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A recent look through the classified section provides an interesting cross-section glimpse into our profession. Aside from the sections that include materials and equipment for sale, travel possibilities, and study and employment opportunities, the real estate listings are also chronicled . Many listings tout beautiful, rural homesteads with land and well-equipped attached studios, hardwood floors, acreage, and great retail opportunities with a solid customer base. What interests me is the back story.
Those of us who entered the profession as baby boomers are, yes, aging. We realize that our occupation as potters is one that is fraught with risk on many levels. The least of these risks is financial. Health issues, or perhaps even malaise and boredom after years of making pottery (and being on the street at shows), can take their toll. Are the many listings in the real estate section an indication of this? I think yes. This prompts some serious thinking about our field, especially in the areas of schooling, training and lifestyle choices.
There are many who espoused certain lifestyle choices when choosing to be potters, without knowing how taxing and hard it might be-especially on family life. Many of us entered the field for a host of other reasons, and now, as we age, we are taking another look at what we started 30-40 years ago and seeing it in a new light.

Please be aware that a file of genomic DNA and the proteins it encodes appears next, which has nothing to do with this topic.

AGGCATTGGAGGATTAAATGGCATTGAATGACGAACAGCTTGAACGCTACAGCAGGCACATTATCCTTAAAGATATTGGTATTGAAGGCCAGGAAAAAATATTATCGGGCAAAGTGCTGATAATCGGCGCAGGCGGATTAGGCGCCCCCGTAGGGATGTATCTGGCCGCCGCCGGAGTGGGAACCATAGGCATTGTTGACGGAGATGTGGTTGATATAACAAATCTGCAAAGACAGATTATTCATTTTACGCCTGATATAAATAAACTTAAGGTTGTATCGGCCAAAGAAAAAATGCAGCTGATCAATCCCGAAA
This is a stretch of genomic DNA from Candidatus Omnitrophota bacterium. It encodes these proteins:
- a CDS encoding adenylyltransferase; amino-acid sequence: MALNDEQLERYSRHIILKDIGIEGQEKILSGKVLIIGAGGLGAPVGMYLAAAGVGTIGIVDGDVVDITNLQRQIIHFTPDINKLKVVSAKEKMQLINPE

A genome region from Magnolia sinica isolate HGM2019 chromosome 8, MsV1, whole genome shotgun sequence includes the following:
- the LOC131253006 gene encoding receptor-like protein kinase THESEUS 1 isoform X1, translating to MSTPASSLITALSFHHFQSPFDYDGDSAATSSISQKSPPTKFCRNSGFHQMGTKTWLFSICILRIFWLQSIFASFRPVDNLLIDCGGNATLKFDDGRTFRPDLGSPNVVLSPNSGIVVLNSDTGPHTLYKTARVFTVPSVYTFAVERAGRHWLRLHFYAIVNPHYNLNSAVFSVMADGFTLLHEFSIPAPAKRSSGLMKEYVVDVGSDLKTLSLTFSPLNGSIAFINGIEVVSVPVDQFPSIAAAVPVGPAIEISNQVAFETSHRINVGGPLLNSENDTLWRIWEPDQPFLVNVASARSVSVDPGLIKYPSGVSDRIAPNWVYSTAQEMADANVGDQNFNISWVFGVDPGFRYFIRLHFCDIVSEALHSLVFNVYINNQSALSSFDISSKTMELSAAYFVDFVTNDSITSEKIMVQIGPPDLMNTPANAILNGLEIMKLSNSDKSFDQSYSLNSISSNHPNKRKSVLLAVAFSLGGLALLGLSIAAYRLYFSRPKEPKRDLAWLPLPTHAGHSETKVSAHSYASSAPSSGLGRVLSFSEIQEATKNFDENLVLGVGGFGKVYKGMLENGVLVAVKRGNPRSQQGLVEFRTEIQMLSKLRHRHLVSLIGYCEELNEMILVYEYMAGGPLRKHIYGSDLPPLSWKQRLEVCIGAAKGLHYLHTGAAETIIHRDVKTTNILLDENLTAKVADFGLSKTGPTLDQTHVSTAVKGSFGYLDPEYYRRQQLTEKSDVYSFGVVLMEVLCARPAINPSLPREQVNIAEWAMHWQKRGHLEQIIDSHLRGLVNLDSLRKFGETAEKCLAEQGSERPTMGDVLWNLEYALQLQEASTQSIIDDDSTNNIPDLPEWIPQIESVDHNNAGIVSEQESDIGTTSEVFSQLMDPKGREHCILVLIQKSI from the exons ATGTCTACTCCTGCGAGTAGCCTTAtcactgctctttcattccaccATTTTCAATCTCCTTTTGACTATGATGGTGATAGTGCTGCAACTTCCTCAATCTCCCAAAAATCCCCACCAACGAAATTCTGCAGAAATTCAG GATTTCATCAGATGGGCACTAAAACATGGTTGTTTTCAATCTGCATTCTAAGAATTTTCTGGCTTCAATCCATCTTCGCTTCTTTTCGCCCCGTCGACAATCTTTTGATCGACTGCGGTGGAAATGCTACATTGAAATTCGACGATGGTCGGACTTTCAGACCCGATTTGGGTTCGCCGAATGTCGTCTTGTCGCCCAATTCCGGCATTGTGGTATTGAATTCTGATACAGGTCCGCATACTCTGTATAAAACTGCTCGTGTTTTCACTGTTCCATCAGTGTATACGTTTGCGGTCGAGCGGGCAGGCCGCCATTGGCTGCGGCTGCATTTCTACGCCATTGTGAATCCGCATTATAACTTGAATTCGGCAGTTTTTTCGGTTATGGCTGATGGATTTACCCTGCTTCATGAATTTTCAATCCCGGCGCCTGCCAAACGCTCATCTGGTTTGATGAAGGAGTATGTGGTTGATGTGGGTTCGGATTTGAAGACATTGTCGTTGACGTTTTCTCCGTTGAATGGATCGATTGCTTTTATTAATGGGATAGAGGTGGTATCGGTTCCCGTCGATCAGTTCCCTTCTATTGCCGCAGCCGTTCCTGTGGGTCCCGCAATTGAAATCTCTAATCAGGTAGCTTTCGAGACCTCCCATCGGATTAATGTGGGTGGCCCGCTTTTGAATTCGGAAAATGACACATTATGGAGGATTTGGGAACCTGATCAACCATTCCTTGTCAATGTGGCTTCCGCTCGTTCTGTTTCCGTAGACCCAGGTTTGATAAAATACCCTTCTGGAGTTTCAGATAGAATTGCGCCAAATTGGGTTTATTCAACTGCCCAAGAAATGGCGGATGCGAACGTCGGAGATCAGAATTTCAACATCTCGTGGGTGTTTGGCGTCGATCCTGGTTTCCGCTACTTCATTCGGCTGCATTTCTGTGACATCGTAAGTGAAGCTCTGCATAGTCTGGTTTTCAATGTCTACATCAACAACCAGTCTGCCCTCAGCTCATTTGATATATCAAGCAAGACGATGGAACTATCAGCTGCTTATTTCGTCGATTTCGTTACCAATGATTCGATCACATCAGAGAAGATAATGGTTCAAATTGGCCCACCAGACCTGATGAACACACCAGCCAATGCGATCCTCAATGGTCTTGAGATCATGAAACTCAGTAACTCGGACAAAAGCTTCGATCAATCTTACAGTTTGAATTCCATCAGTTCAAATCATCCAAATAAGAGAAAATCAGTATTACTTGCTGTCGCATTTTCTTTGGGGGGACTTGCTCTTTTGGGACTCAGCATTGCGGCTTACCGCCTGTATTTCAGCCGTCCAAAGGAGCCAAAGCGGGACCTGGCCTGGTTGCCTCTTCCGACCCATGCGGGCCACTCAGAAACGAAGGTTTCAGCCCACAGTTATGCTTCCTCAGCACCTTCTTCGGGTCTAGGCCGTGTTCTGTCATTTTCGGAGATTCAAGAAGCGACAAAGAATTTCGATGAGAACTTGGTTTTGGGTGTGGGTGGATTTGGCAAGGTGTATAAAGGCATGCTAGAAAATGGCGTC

There is nothing wrong with wanting a change. We have all read stories of senior citizens returning to law school or medical school after careers in other professions. But what interests me is: What causes individuals in our field to desire a change of venue?
Let me offer some possible reasons. I think financial burnout is a major cause for change, not only in our profession, but in others as well. The arts are a difficult field in which to build financial stability. A few potters have built thriving businesses, but they are in the minority. Most potters balance on a very fine edge, and even if they are accepted into a prestigious craft event, sales can be marginal (especially in the current economy). Wholesale purchases are certainly down.
An analogy that puts this into perspective might be to imagine the commerce of ceramics as a pie. Thirty to 40 years ago, there were fewer of us competing for a slice of that pie. Fast-forward to the 21st century, and the size of the pie has not grown, but the slices within it have multiplied a hundredfold. More potters are entering the field, causing more of us to compete for a diminishing disposable income. The nature of collecting has changed because the nature of Generation X and Generation Y buying habits are different. Many gift stores and craft galleries are also closing up shop.
Economic realities affect us all. How are ceramic artists and potters crafting their careers to provide not only economic independence but also to maintain a certain lifestyle that is equally valid? How can academia still provide the necessary training to encourage ceramic arts students to enter the field after graduation?
The arts are a crucial part of our culture, and ceramic arts are an integral element of that big picture. How we step forward to continue to do what we love is certainly worthy of dialogue.